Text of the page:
Medicare spending, mortality rates, and quality of care

  • Jack Hadley
  • James D. Reschovsky


We applied instrumental variable analysis to a sample of 388,690 Medicare beneficiaries predicted to be high-cost cases to estimate the effects of medical care use on the relative odds of death or experiencing an avoidable hospitalization in 2006. Contrary to conclusions from the observational geographic variations literature, the results suggest that greater medical care use is associated with statistically significant and quantitatively meaningful health improvements: a 10% increase in medical care use is associated with a 8.4% decrease in the mortality rate and a 3.8% decrease in the rate of avoidable hospitalizations.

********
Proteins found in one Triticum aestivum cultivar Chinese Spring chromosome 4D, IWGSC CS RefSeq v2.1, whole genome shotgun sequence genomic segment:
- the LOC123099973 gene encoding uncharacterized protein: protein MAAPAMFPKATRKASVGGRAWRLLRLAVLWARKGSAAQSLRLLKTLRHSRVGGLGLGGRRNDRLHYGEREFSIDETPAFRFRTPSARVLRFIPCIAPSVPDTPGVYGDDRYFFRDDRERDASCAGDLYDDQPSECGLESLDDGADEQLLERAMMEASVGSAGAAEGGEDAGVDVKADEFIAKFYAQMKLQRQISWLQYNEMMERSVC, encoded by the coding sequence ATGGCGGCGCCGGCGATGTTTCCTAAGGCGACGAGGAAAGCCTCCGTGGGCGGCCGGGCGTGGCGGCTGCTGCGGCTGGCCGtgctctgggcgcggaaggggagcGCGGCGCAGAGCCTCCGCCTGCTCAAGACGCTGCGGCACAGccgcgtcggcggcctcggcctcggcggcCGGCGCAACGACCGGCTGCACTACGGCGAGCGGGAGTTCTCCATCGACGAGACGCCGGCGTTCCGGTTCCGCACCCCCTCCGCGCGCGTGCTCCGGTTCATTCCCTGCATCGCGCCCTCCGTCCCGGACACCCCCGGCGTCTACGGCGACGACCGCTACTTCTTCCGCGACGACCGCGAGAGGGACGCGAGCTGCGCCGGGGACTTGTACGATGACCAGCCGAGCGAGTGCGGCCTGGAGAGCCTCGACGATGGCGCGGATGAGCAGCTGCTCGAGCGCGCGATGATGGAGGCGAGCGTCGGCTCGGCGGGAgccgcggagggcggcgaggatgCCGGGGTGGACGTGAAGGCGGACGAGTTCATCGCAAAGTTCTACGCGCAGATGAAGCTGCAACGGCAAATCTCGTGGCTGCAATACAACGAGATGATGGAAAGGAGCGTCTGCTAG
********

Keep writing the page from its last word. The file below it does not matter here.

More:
Medicare spending Mortality rates Quality of care 

JEL Classification

I12 I18 


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Copyright information

© Springer Science+Business Media New York 2012

Authors and Affiliations

  1. 1.College of Health and Human ServicesGeorge Mason UniversityFairfaxUSA
  2. 2.Center for Studying Health System ChangeWashingtonUSA

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